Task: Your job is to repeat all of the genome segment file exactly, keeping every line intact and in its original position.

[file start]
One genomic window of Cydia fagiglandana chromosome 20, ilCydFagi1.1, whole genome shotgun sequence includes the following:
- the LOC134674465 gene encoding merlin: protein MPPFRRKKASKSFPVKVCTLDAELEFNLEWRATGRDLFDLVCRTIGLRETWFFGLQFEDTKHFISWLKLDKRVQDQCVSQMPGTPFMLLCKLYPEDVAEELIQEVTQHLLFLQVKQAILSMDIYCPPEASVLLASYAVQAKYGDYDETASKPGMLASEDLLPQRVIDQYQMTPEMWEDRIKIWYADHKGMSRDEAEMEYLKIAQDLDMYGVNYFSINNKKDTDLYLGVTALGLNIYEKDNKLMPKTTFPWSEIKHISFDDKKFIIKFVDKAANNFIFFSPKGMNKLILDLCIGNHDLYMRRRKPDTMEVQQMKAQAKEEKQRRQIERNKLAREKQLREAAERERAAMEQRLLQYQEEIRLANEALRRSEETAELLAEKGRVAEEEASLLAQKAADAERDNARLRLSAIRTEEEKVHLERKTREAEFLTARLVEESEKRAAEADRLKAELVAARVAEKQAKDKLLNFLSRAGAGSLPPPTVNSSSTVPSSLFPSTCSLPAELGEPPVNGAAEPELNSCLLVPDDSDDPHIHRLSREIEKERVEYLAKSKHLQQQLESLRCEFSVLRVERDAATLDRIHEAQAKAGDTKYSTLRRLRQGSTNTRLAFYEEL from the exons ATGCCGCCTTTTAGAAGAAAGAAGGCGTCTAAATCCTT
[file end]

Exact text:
One genomic window of Cydia fagiglandana chromosome 20, ilCydFagi1.1, whole genome shotgun sequence includes the following:
- the LOC134674465 gene encoding merlin: protein MPPFRRKKASKSFPVKVCTLDAELEFNLEWRATGRDLFDLVCRTIGLRETWFFGLQFEDTKHFISWLKLDKRVQDQCVSQMPGTPFMLLCKLYPEDVAEELIQEVTQHLLFLQVKQAILSMDIYCPPEASVLLASYAVQAKYGDYDETASKPGMLASEDLLPQRVIDQYQMTPEMWEDRIKIWYADHKGMSRDEAEMEYLKIAQDLDMYGVNYFSINNKKDTDLYLGVTALGLNIYEKDNKLMPKTTFPWSEIKHISFDDKKFIIKFVDKAANNFIFFSPKGMNKLILDLCIGNHDLYMRRRKPDTMEVQQMKAQAKEEKQRRQIERNKLAREKQLREAAERERAAMEQRLLQYQEEIRLANEALRRSEETAELLAEKGRVAEEEASLLAQKAADAERDNARLRLSAIRTEEEKVHLERKTREAEFLTARLVEESEKRAAEADRLKAELVAARVAEKQAKDKLLNFLSRAGAGSLPPPTVNSSSTVPSSLFPSTCSLPAELGEPPVNGAAEPELNSCLLVPDDSDDPHIHRLSREIEKERVEYLAKSKHLQQQLESLRCEFSVLRVERDAATLDRIHEAQAKAGDTKYSTLRRLRQGSTNTRLAFYEEL from the exons ATGCCGCCTTTTAGAAGAAAGAAGGCGTCTAAATCCTT